For my mum
The art of moving furniture
is best learned young
and from a master you can closely observe,
but also: it runs in the blood.
I watched you, first, for years –
how you’d move couches and tables
and tellies and plants, footstools and cookers and
fridges and beds. Not far, just enough –
to change the colour and feel and space
of the place
and your face
that would change too –
you’d shifted something.
I came of age and moved from viewing to doing.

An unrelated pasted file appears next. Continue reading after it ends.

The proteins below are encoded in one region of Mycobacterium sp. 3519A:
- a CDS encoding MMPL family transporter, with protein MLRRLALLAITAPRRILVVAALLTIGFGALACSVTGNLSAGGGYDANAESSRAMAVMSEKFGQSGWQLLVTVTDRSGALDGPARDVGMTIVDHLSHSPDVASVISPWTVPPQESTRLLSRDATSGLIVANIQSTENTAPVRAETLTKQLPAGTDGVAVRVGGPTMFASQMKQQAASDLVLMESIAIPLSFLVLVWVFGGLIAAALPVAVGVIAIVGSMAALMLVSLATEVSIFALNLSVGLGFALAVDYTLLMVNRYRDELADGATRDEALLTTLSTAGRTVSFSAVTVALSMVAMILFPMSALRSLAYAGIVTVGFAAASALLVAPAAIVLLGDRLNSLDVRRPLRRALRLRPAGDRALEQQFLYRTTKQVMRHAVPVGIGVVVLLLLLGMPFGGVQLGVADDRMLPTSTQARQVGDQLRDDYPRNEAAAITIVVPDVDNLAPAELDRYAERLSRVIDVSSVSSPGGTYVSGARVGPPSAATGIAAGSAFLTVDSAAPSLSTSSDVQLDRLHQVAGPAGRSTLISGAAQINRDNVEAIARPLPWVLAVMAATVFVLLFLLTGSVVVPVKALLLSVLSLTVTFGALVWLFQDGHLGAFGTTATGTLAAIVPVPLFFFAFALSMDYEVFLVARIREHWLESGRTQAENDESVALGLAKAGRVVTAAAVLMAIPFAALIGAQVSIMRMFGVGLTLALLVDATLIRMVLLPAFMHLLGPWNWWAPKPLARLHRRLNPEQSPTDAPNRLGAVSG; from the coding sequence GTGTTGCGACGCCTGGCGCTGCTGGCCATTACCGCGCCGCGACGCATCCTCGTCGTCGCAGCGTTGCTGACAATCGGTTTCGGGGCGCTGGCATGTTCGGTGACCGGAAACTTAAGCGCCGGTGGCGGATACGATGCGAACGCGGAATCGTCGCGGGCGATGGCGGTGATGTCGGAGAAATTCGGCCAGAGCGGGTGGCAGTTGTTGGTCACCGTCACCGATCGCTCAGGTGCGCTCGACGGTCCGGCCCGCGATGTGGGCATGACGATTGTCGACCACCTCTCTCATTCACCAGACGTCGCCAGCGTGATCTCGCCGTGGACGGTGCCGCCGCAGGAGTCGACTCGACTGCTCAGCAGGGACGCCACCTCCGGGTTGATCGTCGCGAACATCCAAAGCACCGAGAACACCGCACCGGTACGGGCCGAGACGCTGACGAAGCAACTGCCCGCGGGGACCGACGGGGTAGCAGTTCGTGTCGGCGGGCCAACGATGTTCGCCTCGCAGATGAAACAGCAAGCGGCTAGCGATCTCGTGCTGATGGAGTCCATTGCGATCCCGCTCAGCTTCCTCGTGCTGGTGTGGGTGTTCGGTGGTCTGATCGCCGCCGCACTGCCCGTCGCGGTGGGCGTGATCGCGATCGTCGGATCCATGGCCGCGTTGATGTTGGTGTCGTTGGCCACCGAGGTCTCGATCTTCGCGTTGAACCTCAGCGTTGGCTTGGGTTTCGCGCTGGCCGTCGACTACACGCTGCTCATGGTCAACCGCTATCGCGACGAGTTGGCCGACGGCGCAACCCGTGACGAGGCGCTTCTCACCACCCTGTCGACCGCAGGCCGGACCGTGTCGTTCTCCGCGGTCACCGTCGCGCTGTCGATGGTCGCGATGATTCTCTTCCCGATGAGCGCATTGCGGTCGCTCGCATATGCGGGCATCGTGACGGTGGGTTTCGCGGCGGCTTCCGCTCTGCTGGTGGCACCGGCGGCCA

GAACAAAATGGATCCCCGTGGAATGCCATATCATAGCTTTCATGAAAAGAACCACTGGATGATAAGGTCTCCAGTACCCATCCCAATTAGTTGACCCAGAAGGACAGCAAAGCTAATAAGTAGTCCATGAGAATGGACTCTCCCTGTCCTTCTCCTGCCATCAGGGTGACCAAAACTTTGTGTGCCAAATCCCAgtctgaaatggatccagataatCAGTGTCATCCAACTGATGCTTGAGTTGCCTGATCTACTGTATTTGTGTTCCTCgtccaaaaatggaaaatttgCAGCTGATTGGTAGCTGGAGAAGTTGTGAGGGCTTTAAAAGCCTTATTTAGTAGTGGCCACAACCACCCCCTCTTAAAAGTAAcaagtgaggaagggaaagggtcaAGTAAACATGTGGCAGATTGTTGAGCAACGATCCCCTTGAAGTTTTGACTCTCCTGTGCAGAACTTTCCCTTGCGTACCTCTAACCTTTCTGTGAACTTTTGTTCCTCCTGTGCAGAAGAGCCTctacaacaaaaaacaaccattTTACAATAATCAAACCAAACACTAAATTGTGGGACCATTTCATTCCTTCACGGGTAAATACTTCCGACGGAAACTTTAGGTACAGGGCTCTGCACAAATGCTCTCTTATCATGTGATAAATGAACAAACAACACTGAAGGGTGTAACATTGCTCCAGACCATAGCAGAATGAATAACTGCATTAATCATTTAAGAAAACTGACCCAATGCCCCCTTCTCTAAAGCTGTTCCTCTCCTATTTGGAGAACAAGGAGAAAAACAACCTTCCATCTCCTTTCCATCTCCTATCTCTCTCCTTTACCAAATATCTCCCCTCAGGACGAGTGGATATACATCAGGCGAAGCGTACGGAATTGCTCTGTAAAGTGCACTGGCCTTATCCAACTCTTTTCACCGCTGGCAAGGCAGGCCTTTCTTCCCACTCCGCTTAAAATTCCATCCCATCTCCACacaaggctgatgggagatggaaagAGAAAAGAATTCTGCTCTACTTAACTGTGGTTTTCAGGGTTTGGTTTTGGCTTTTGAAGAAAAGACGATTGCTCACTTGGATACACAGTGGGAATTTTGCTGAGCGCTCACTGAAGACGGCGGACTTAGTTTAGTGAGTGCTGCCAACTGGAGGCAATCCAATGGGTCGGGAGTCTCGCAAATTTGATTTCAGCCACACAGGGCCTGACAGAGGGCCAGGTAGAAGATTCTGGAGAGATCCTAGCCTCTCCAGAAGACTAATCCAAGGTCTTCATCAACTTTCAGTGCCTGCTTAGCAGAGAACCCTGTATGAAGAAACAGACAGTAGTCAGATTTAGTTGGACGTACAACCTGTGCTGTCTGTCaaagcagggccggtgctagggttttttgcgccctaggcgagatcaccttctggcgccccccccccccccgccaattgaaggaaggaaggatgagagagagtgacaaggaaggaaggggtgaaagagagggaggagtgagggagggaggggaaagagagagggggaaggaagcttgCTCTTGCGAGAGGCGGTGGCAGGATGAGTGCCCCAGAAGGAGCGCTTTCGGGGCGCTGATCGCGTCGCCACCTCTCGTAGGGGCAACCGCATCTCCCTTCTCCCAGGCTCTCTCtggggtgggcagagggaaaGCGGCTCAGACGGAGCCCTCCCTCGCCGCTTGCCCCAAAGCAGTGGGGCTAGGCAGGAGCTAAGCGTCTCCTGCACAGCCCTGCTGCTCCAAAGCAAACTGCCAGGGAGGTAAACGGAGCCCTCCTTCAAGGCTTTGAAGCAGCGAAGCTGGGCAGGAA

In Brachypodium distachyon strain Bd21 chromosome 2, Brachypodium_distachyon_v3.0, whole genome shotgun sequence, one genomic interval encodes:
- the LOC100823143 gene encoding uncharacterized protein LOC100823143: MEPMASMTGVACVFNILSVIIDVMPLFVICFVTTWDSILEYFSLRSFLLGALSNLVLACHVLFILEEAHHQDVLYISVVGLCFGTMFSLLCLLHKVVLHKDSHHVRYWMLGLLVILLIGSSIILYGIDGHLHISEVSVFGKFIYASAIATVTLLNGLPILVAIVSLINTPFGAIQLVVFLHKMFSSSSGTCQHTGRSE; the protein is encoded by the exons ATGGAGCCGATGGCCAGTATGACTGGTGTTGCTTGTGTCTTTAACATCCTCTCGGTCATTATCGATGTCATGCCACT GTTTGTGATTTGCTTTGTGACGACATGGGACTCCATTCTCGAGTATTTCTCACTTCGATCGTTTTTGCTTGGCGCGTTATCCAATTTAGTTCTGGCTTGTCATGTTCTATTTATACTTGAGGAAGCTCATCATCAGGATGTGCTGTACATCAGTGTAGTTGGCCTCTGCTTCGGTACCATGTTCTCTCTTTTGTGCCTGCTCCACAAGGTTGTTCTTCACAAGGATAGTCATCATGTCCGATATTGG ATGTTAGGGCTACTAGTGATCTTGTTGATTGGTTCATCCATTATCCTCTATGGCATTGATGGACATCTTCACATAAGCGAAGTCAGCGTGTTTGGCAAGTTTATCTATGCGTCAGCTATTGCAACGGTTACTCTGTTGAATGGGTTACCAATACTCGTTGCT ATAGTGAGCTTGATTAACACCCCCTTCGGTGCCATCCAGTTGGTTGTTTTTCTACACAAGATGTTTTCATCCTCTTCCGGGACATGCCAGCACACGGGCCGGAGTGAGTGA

At twelve, I could shift a wardrobe from one
side of the room to the
other, on my back, like the world’s strangest snail
I’d rearrange my space
and what was behind it.
I turned my expert hand to the bedroom today.
I moved mountains – it was long overdue.
The view from the pillow now is new.
The lamplight shines on my other cheek.
My roots, repotted, sigh with relief
and it’s enough.
From under the bed, I swept out the dust of all my dead dreamings
and all the skins I’ve shed.
I know that the single curled hair of last year’s lover
is just a comma,
in the sentence of these remains.
I know that we can only change the things that we can change.
I get it of course from you: